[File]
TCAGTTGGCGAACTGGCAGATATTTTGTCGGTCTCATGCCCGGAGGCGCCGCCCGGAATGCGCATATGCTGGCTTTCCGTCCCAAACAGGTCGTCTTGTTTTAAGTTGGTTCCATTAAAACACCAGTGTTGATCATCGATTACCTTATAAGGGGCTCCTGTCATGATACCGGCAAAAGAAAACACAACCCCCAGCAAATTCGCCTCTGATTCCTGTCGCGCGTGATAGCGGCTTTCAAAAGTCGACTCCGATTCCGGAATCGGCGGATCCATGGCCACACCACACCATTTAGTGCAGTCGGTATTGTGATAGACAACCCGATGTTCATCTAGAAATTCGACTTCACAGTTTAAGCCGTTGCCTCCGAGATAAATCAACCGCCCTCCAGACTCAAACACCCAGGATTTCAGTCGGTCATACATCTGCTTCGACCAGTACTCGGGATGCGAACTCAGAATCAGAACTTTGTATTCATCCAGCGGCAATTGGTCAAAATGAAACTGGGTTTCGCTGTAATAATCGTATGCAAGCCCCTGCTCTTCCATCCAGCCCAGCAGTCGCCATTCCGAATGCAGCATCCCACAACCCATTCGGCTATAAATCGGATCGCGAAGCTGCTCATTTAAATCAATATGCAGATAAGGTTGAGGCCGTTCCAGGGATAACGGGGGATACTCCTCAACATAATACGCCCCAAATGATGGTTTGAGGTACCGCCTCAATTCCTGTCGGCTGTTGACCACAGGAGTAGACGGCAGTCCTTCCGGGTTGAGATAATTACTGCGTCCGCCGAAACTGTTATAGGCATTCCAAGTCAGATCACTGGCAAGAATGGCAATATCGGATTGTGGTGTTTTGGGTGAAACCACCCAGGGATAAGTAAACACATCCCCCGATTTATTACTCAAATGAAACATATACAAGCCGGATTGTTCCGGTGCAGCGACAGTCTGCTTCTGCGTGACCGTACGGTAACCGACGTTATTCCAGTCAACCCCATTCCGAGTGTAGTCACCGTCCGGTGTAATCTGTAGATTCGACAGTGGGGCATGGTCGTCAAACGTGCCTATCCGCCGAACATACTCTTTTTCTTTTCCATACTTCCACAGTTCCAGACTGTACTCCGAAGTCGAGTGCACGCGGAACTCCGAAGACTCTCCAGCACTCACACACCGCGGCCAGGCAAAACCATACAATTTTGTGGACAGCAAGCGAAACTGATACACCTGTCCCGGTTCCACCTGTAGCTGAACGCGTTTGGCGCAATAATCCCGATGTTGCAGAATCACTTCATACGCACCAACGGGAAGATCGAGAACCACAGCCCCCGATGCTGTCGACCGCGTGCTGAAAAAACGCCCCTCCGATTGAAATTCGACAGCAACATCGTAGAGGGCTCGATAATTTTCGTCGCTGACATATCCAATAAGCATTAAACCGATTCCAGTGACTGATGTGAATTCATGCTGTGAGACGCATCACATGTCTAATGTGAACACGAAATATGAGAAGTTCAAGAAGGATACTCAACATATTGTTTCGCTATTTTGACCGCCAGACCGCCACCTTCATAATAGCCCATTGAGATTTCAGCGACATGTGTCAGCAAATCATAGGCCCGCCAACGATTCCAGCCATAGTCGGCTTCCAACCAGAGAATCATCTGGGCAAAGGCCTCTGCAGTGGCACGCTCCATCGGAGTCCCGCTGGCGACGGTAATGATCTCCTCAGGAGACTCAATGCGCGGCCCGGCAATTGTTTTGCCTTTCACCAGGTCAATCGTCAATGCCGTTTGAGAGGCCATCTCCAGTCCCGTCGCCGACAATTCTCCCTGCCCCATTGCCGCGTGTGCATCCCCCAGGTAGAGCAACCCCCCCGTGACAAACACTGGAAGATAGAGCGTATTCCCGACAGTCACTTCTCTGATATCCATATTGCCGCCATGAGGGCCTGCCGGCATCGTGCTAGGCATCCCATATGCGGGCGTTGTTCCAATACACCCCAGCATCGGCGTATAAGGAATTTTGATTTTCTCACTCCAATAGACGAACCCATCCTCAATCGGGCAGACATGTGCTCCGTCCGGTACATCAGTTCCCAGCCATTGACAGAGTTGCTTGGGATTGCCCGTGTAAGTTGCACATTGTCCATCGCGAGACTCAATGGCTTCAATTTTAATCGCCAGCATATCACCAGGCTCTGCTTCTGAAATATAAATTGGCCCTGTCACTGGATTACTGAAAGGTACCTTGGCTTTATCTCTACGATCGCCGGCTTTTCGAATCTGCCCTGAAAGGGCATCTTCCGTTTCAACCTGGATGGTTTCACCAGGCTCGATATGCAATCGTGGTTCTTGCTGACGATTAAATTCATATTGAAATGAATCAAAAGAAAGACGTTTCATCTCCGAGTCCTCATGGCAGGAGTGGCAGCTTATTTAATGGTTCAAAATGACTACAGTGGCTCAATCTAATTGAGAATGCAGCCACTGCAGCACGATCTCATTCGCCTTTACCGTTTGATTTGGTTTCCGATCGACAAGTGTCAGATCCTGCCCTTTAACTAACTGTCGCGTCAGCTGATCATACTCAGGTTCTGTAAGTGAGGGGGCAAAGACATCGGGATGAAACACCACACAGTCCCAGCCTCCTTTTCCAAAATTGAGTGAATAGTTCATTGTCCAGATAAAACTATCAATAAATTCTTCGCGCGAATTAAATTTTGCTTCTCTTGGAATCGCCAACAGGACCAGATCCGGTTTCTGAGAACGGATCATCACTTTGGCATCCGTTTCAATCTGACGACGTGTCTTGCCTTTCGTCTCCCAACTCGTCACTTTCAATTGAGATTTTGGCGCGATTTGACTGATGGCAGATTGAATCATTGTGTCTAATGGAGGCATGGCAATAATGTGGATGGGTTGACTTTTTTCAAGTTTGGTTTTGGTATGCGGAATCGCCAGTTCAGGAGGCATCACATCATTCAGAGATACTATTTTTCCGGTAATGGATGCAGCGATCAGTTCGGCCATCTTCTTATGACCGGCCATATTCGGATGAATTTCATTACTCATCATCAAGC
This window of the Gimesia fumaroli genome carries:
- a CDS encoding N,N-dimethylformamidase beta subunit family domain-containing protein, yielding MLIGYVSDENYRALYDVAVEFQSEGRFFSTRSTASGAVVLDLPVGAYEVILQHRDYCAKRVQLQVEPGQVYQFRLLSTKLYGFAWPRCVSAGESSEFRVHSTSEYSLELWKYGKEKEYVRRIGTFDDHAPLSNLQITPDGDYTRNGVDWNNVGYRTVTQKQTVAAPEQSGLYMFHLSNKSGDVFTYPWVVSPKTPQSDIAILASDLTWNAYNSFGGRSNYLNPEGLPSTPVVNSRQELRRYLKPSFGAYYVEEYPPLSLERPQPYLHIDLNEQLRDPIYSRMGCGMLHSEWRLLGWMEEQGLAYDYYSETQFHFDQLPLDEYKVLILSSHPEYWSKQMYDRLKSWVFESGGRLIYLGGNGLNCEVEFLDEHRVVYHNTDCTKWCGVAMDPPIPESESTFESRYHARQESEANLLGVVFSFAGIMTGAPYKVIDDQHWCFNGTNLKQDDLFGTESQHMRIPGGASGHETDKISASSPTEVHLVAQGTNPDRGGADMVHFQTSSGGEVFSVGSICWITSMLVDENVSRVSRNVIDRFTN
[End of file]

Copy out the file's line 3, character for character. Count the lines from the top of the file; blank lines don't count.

- a CDS encoding N,N-dimethylformamidase beta subunit family domain-containing protein, yielding MLIGYVSDENYRALYDVAVEFQSEGRFFSTRSTASGAVVLDLPVGAYEVILQHRDYCAKRVQLQVEPGQVYQFRLLSTKLYGFAWPRCVSAGESSEFRVHSTSEYSLELWKYGKEKEYVRRIGTFDDHAPLSNLQITPDGDYTRNGVDWNNVGYRTVTQKQTVAAPEQSGLYMFHLSNKSGDVFTYPWVVSPKTPQSDIAILASDLTWNAYNSFGGRSNYLNPEGLPSTPVVNSRQELRRYLKPSFGAYYVEEYPPLSLERPQPYLHIDLNEQLRDPIYSRMGCGMLHSEWRLLGWMEEQGLAYDYYSETQFHFDQLPLDEYKVLILSSHPEYWSKQMYDRLKSWVFESGGRLIYLGGNGLNCEVEFLDEHRVVYHNTDCTKWCGVAMDPPIPESESTFESRYHARQESEANLLGVVFSFAGIMTGAPYKVIDDQHWCFNGTNLKQDDLFGTESQHMRIPGGASGHETDKISASSPTEVHLVAQGTNPDRGGADMVHFQTSSGGEVFSVGSICWITSMLVDENVSRVSRNVIDRFTN